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How might climate change affect Costa Rica?
A big-picture look at how climate change might impact Costa Rica.
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Costa Rica’s eco-friendly ideals are both a driver of tourism and, depending on who you ask, a sound economic investment.
Even as Costa Rica pursues decarbonization, experts say human activity will continue to provoke a warming trend with global consequences. With an eye on Costa Rica, let’s take a look at how climate change might impact life here:
More severe weather
In general, Central America could increasingly suffer hurricanes, heavy rains, floods and droughts. The Costa Rican government projects “exponential growth” in repair costs to infrastructure damaged by extreme weather.
Last year, two major hurricanes — Eta and Iota — slammed into Central America, narrowly sparing Costa Rica from direct hits. UNICEF estimates 9.2 million people across the region were impacted by Eta and Iota’s heavy rainfall, flash flooding and landslides. The storms caused billions of dollars in damages and were part of the most active Atlantic Hurricane season on record.
No one storm (or hurricane season) can be blamed entirely on climate change. However, warm water fuels hurricanes, and climate change is creating warmer oceans.
Longer and hotter dry seasons may also be an issue, particularly in Guanacaste, which is already part of a Central American dry corridor. It’s believed that climate change will exacerbate droughts, threatening the availability of water for hydroelectric generation and irrigation systems in that Costa Rican province.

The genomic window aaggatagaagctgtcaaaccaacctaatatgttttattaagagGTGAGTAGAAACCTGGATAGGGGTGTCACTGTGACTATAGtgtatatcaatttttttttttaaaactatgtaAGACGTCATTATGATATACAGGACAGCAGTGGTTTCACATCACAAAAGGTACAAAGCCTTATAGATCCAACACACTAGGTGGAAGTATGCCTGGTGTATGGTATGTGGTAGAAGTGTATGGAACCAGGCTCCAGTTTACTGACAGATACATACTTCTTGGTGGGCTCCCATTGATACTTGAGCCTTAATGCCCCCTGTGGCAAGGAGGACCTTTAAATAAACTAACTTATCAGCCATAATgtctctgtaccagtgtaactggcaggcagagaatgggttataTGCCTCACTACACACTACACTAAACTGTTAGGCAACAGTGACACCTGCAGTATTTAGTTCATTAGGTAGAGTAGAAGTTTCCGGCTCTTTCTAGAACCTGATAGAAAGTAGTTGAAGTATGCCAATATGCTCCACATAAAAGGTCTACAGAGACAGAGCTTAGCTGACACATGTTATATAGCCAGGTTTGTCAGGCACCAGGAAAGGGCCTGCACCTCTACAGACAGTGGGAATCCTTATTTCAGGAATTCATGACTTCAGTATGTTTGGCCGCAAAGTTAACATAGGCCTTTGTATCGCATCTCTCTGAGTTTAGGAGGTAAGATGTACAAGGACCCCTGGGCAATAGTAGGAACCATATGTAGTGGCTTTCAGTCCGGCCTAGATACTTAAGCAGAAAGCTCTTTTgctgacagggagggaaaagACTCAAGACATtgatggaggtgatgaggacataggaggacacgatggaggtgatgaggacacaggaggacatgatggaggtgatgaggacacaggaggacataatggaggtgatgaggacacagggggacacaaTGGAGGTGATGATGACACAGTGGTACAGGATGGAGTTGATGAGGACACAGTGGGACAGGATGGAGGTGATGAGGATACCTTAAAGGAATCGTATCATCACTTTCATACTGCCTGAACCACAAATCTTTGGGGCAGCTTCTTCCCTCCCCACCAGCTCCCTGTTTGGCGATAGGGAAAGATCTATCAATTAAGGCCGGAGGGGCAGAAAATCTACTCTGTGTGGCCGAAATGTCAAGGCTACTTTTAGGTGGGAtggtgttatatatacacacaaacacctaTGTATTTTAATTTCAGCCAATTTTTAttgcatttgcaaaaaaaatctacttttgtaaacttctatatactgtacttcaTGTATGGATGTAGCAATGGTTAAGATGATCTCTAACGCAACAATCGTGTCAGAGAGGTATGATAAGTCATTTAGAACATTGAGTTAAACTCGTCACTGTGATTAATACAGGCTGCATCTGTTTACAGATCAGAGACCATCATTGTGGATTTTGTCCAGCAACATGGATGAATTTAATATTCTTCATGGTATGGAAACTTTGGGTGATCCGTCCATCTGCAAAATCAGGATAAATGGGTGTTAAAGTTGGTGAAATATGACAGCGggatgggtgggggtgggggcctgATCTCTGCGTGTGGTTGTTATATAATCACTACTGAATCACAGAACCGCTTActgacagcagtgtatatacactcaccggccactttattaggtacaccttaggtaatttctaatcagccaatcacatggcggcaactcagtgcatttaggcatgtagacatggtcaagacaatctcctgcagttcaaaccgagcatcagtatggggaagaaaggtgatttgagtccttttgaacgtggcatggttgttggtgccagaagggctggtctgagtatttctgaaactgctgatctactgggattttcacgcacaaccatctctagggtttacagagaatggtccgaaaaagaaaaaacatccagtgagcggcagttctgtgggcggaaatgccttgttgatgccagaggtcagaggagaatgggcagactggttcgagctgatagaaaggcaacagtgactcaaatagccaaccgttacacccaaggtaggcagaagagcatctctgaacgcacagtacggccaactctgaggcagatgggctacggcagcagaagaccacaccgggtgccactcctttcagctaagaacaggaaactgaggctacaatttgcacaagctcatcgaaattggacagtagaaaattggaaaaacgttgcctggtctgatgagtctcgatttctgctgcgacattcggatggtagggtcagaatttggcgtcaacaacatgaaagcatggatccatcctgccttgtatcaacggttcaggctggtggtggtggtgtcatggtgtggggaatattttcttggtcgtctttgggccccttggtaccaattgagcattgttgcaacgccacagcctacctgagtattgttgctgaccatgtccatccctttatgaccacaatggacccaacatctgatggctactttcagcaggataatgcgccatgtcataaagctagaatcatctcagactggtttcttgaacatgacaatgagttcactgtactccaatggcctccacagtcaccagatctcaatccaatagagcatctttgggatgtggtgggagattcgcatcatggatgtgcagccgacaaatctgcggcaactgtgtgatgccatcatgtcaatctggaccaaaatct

Temperature changes have serious ecological consequences, which would be significant in a country with so much biodiversity.
“To us, one degree higher or lower isn’t much, but to the species that are already adapted, one degree can mean death,” said Mercedes Díaz, who manages environmental education at the Monteverde Cloud Forest Biological Reserve.
Deforestation and rising temperatures could cause the disappearance of Costa Rica’s world-famous Monteverde cloud forest entirely.
“Warming is altering the formation of clouds in tropical mountains, which reduces fog and drizzles, endangering the cloud forest,” wrote the Tropical Science Center, an organization that does ecological research in Costa Rica.
As cloud layers lift because of warmer sea surfaces, higher temperatures and increased dry days will have untold impacts on everything from fungi to endemic birds, reptiles and amphibian species.
Some coastal communities in Costa Rica are particularly vulnerable to rising oceans, and examples of erosion are already evident on both the Pacific and Caribbean coasts.
An excellent investigative piece from Ojo al Clima and Punto y Aparte detailed the current inaction from local governments in the face of rising sea levels.
“This state inaction endangers hundreds of families, most of them living in poverty, who have nowhere to go,” the report reads.
Eight coasts are likely to be permanently flooded if the ocean rises 50 cm (19.5 inches): Quepos, Caldera, Playas del Coco, Tamarindo, Sámara, Golfito, Moín and Cahuita.
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